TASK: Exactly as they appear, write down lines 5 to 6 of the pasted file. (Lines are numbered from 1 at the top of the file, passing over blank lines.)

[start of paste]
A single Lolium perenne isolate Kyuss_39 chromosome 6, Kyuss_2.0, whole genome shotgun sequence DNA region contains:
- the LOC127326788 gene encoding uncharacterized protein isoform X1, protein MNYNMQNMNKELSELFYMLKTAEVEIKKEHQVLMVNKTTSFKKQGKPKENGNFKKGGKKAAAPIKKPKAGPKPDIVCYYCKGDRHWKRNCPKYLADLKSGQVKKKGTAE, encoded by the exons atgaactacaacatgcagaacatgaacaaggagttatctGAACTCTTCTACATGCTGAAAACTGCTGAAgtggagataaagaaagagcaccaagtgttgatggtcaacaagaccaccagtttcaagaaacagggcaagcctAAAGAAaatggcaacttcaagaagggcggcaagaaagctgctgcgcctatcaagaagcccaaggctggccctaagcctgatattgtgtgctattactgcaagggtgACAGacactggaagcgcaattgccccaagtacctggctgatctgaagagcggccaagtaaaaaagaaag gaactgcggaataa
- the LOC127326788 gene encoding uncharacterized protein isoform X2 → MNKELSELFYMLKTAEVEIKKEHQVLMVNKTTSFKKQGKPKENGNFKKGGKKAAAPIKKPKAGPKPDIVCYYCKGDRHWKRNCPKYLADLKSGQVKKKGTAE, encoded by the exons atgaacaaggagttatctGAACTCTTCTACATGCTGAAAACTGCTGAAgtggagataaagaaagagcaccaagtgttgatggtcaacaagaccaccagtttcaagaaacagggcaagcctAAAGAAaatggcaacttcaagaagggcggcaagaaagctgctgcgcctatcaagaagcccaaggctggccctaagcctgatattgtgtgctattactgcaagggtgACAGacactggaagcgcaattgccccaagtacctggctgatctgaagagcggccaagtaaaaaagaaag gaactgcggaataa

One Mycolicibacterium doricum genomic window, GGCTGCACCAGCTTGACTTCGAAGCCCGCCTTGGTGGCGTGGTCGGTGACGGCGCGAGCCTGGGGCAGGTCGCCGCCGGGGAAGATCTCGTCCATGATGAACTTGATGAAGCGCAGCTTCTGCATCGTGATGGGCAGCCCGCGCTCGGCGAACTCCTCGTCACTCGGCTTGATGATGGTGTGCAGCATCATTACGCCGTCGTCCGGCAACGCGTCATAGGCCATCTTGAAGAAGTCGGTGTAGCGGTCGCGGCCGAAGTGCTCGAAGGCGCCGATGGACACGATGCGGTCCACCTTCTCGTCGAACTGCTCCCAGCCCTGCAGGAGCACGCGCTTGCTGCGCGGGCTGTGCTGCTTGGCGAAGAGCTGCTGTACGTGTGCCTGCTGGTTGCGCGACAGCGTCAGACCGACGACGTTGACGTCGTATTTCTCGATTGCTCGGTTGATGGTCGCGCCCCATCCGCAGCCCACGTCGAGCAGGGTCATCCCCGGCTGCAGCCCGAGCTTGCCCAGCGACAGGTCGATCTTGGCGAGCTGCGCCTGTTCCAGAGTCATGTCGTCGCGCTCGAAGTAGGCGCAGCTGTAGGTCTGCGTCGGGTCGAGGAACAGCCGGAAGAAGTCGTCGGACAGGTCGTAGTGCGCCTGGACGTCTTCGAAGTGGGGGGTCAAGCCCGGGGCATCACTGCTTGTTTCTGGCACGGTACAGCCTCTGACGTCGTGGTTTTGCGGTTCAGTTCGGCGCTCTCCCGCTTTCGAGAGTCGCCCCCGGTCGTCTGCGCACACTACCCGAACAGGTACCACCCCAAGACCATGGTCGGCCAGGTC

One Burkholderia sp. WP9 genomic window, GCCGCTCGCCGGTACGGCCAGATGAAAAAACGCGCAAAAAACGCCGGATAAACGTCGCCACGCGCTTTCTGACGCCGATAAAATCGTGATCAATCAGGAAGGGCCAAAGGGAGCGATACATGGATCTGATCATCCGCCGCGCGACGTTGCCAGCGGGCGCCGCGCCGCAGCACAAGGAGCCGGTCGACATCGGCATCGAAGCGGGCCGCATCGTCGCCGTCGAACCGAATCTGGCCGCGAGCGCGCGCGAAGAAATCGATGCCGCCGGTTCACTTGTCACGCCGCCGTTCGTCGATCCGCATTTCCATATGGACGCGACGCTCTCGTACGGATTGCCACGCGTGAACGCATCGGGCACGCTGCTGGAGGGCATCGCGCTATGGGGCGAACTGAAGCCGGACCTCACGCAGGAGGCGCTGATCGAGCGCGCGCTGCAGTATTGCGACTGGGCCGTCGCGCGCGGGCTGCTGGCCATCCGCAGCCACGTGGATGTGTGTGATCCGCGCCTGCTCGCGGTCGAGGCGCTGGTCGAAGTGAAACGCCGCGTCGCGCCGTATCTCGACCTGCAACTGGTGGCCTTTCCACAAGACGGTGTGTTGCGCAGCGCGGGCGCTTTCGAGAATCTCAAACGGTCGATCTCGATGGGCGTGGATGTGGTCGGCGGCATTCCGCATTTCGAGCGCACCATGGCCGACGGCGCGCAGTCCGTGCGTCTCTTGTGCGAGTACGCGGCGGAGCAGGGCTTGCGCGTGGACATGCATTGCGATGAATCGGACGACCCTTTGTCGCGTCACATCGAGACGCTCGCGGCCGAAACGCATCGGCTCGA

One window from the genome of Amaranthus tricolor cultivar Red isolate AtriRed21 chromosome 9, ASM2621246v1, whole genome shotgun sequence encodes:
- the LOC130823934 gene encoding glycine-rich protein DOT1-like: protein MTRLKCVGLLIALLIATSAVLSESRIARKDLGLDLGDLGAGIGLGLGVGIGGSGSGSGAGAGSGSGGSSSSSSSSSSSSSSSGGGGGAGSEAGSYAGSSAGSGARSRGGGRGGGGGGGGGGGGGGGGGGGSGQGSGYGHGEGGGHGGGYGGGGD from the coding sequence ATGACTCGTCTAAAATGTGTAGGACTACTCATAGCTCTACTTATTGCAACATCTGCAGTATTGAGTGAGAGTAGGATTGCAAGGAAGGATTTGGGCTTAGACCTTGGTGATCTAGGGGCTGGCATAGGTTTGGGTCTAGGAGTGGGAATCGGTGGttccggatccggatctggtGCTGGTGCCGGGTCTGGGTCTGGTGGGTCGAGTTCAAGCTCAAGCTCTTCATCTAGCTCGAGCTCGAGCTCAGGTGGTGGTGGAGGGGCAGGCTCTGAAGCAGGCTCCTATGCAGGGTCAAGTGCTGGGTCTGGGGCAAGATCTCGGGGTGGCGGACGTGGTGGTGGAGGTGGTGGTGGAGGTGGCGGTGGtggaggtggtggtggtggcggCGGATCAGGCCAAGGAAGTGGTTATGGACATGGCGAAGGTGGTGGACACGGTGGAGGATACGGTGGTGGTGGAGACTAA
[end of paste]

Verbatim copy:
One Burkholderia sp. WP9 genomic window, GCCGCTCGCCGGTACGGCCAGATGAAAAAACGCGCAAAAAACGCCGGATAAACGTCGCCACGCGCTTTCTGACGCCGATAAAATCGTGATCAATCAGGAAGGGCCAAAGGGAGCGATACATGGATCTGATCATCCGCCGCGCGACGTTGCCAGCGGGCGCCGCGCCGCAGCACAAGGAGCCGGTCGACATCGGCATCGAAGCGGGCCGCATCGTCGCCGTCGAACCGAATCTGGCCGCGAGCGCGCGCGAAGAAATCGATGCCGCCGGTTCACTTGTCACGCCGCCGTTCGTCGATCCGCATTTCCATATGGACGCGACGCTCTCGTACGGATTGCCACGCGTGAACGCATCGGGCACGCTGCTGGAGGGCATCGCGCTATGGGGCGAACTGAAGCCGGACCTCACGCAGGAGGCGCTGATCGAGCGCGCGCTGCAGTATTGCGACTGGGCCGTCGCGCGCGGGCTGCTGGCCATCCGCAGCCACGTGGATGTGTGTGATCCGCGCCTGCTCGCGGTCGAGGCGCTGGTCGAAGTGAAACGCCGCGTCGCGCCGTATCTCGACCTGCAACTGGTGGCCTTTCCACAAGACGGTGTGTTGCGCAGCGCGGGCGCTTTCGAGAATCTCAAACGGTCGATCTCGATGGGCGTGGATGTGGTCGGCGGCATTCCGCATTTCGAGCGCACCATGGCCGACGGCGCGCAGTCCGTGCGTCTCTTGTGCGAGTACGCGGCGGAGCAGGGCTTGCGCGTGGACATGCATTGCGATGAATCGGACGACCCTTTGTCGCGTCACATCGAGACGCTCGCGGCCGAAACGCATCGGCTCGA

One window from the genome of Amaranthus tricolor cultivar Red isolate AtriRed21 chromosome 9, ASM2621246v1, whole genome shotgun sequence encodes: